To make a preliminary estimate of the extractable wave energy resource in the U.S., we assumed that society would allow us to extract 15 percent of the total available resource. We also assumed a “wave-to-wire” conversion efficiency of 90 percent, based on technical studies and data from developers, and a plant availability of 90 percent. The annual electricity that would be produced using these assumptions is about 255,000 GWh. This equates to an average annual capacity of about 30,000 MW. Given a typical capacity factor of 33 percent (derived from EPRI feasibility studies), the rated power is about 90,000 MW. This amount of energy is comparable to the total energy generation from all conventional hydroelectricity.
Tidal stream energy
Kinetic energy resources in the tidal stream are not as well understood as wave energy resources in the U.S. Sites with high tidal kinetic energy typically are located in narrow passageways between the ocean and large estuaries or bays. The total in-stream resource for a particular site is the product of the kinetic power density and the cross-sectional area of the channel. The kinetic power density varies considerably as you move vertically from the water surface to the channel bottom, as well as across the channel width.
To make an initial estimate of the available energy through a channel transect, you may use single-point current predictions and bathymetric data from NOAA. However, application of this data generally requires extrapolation of stream speeds vertically and horizontally from the reference point. We offer a methodology for estimating the available tidal resource for a single transect.4
EPRI has studied many potential U.S. tidal stream sites. The annual tidal stream resource at all the sites EPRI has evaluated to date is about 115,000 GWh. Of this, 109,000 GWh is in Alaska and only 6,000 GWh at sites in the continental U.S. In Alaska, sites with high power density and large size exist in the southeast, Cook Inlet, and the Aleutian Islands. In the continental U.S., tidal kinetic energy may be an important resource in Maine, New York, San Francisco, and Washington’s Puget Sound.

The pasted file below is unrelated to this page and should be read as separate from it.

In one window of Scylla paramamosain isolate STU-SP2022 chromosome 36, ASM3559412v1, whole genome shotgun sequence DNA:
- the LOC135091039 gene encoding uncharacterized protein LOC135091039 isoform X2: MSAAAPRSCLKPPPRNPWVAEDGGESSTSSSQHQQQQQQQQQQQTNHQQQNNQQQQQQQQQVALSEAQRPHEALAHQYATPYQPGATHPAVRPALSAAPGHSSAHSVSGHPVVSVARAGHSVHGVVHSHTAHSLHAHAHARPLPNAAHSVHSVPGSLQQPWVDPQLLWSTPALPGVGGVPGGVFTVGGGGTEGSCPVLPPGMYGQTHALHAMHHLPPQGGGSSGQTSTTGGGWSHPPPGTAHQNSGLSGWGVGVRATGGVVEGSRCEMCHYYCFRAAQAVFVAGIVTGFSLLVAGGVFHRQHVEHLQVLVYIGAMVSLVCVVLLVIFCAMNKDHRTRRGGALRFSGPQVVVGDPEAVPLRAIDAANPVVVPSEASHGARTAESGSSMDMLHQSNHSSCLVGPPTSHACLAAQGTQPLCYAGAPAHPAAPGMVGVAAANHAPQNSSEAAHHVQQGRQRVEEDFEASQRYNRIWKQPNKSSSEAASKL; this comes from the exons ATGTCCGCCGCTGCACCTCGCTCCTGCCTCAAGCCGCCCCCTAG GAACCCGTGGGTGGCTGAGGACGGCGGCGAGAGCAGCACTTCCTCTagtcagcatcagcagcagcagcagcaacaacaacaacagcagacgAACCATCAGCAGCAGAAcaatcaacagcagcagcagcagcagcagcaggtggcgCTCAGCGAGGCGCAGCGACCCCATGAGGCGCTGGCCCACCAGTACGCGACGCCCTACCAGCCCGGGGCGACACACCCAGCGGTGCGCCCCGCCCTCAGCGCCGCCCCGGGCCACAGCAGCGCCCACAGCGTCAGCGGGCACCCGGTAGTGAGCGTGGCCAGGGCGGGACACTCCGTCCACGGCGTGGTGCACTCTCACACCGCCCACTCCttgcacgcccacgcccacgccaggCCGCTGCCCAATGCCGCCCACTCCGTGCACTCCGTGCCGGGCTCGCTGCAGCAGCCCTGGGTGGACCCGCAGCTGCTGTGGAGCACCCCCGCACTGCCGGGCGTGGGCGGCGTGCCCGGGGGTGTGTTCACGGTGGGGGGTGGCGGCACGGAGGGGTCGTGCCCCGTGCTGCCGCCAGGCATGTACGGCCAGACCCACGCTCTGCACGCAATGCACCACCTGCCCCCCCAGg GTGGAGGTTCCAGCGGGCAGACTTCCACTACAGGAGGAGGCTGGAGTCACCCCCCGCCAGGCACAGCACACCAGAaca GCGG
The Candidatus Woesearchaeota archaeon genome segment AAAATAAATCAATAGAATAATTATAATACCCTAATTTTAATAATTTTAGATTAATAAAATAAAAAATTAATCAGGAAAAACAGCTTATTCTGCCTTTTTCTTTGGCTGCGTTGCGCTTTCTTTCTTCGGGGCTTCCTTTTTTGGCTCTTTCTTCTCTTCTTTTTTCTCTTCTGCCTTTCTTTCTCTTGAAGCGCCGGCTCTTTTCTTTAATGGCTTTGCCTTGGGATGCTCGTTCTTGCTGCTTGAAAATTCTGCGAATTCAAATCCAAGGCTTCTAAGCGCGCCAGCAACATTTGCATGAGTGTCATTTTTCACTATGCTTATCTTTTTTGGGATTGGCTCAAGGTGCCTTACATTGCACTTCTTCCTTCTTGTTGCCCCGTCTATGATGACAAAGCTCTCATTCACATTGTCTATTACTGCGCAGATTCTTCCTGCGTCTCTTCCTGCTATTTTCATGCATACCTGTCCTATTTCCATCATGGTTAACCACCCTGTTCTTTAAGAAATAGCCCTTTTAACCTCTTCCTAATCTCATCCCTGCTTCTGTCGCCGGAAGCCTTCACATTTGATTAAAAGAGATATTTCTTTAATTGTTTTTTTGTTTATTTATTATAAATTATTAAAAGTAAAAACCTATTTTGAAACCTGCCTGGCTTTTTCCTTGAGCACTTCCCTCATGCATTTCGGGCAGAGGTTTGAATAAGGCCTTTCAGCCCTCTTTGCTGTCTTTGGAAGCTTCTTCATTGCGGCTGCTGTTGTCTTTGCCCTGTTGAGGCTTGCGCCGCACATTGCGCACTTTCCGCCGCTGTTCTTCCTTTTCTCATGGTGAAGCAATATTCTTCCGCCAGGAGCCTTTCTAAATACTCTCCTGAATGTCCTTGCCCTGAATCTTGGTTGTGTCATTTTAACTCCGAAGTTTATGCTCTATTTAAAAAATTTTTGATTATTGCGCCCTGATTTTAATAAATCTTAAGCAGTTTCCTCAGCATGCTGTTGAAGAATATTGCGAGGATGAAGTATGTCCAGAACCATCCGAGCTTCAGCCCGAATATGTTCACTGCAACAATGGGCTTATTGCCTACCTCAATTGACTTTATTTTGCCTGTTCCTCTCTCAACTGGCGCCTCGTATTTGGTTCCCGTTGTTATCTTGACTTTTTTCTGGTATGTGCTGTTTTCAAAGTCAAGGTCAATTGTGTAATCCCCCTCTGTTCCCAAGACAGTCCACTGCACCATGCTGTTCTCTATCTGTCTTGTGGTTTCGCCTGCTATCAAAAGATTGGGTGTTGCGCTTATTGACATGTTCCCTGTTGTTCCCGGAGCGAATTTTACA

Wave energy in the U.S. provides a potential extractable capacity of about 90,000 MW, according to a recent EPRI assessment. This equates to about 6 percent of the current U.S. electricity consumption.
The 115,000 GWh estimate excludes sites with annual depth-averaged power densities less than 1 kilowatt per meter squared. If the technology to convert in-stream energy were to become economical at power densities less than 1 kilowatt per meter squared, then the available resource, particularly in the lower 48 states, could be much greater. Therefore, these resource estimates should be considered the lower boundary of the potential because all the possible U.S. tidal sites have not been evaluated.
The amount of the available tidal stream energy resource that can be extracted is not known. Some uncertainties with regard to this resource include the extent to which society will allow this resource to be developed, the physical effects of the technology with regard to slowing the velocity of the water and decreasing the magnitude of the tides, and the ecological and environmental effects on fish and other animals.
In addition, the kinetic resource across a particular transect at a site is a poor predictor of both the maximum possible level of extraction for that site5 and the environmental effects of extracting kinetic energy.6 One could determine the number of turbines that could be sited within a constrained channel if the maximum packing fraction for the turbines was known. Packing fraction is equal to the turbine area divided by the total cross sectional area of the channel.
The number of turbines that could be installed at the site also would depend on the limitations of seabed space within the high-velocity transects and the requirement to maintain adequate navigation clearance. In addition, the ecological implications of changing the tidal regime by extracting energy from the flow could limit the energy that could be extracted from a site. Finally, there is a self-limiting point at which it will not be economical to add additional turbines to an array, due to reductions in kinetic energy as a result of the extraction. (There is also insufficient understanding to predict how extracting kinetic energy at one site would affect the availability of kinetic energy at another site within the same estuary or bay.) It is unclear whether the packing fraction, available space, or social and environmental pressures will pose the most stringent limits on resource extraction.
Tidal stream energy at the sites EPRI has assessed in the U.S. has the potential to provide a capacity of about 4,800 MW. This is the lower boundary of the potential, as many sites remain to be assessed.